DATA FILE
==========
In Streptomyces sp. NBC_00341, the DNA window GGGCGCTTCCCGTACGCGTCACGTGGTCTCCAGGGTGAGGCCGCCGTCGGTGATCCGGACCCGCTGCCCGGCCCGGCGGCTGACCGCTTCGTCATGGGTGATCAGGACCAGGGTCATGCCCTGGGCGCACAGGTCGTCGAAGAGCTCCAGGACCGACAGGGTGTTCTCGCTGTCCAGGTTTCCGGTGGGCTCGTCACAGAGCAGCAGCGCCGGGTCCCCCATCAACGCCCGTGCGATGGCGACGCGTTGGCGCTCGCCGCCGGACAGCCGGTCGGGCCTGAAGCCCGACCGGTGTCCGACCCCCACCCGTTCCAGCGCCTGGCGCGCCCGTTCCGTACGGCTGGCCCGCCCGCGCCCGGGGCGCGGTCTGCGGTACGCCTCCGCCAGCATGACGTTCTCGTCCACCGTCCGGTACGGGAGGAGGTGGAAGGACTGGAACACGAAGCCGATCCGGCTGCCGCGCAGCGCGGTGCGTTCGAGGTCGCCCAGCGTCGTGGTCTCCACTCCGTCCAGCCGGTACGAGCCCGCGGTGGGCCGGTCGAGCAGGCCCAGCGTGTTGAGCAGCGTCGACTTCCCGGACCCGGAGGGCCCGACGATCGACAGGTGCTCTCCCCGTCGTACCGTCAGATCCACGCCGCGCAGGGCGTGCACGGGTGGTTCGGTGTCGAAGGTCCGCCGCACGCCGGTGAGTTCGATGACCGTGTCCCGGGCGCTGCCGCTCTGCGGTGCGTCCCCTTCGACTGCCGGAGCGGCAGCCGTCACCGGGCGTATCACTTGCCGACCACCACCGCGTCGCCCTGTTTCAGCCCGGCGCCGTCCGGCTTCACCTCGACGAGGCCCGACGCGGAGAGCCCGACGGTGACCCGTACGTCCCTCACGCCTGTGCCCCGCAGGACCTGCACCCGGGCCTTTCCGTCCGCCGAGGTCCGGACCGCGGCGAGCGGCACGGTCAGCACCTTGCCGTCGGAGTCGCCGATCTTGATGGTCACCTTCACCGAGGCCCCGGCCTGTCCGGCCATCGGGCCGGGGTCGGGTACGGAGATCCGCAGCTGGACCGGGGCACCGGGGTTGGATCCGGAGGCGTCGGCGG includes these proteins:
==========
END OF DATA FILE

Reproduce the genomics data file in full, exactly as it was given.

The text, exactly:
In Streptomyces sp. NBC_00341, the DNA window GGGCGCTTCCCGTACGCGTCACGTGGTCTCCAGGGTGAGGCCGCCGTCGGTGATCCGGACCCGCTGCCCGGCCCGGCGGCTGACCGCTTCGTCATGGGTGATCAGGACCAGGGTCATGCCCTGGGCGCACAGGTCGTCGAAGAGCTCCAGGACCGACAGGGTGTTCTCGCTGTCCAGGTTTCCGGTGGGCTCGTCACAGAGCAGCAGCGCCGGGTCCCCCATCAACGCCCGTGCGATGGCGACGCGTTGGCGCTCGCCGCCGGACAGCCGGTCGGGCCTGAAGCCCGACCGGTGTCCGACCCCCACCCGTTCCAGCGCCTGGCGCGCCCGTTCCGTACGGCTGGCCCGCCCGCGCCCGGGGCGCGGTCTGCGGTACGCCTCCGCCAGCATGACGTTCTCGTCCACCGTCCGGTACGGGAGGAGGTGGAAGGACTGGAACACGAAGCCGATCCGGCTGCCGCGCAGCGCGGTGCGTTCGAGGTCGCCCAGCGTCGTGGTCTCCACTCCGTCCAGCCGGTACGAGCCCGCGGTGGGCCGGTCGAGCAGGCCCAGCGTGTTGAGCAGCGTCGACTTCCCGGACCCGGAGGGCCCGACGATCGACAGGTGCTCTCCCCGTCGTACCGTCAGATCCACGCCGCGCAGGGCGTGCACGGGTGGTTCGGTGTCGAAGGTCCGCCGCACGCCGGTGAGTTCGATGACCGTGTCCCGGGCGCTGCCGCTCTGCGGTGCGTCCCCTTCGACTGCCGGAGCGGCAGCCGTCACCGGGCGTATCACTTGCCGACCACCACCGCGTCGCCCTGTTTCAGCCCGGCGCCGTCCGGCTTCACCTCGACGAGGCCCGACGCGGAGAGCCCGACGGTGACCCGTACGTCCCTCACGCCTGTGCCCCGCAGGACCTGCACCCGGGCCTTTCCGTCCGCCGAGGTCCGGACCGCGGCGAGCGGCACGGTCAGCACCTTGCCGTCGGAGTCGCCGATCTTGATGGTCACCTTCACCGAGGCCCCGGCCTGTCCGGCCATCGGGCCGGGGTCGGGTACGGAGATCCGCAGCTGGACCGGGGCACCGGGGTTGGATCCGGAGGCGTCGGCGG includes these proteins: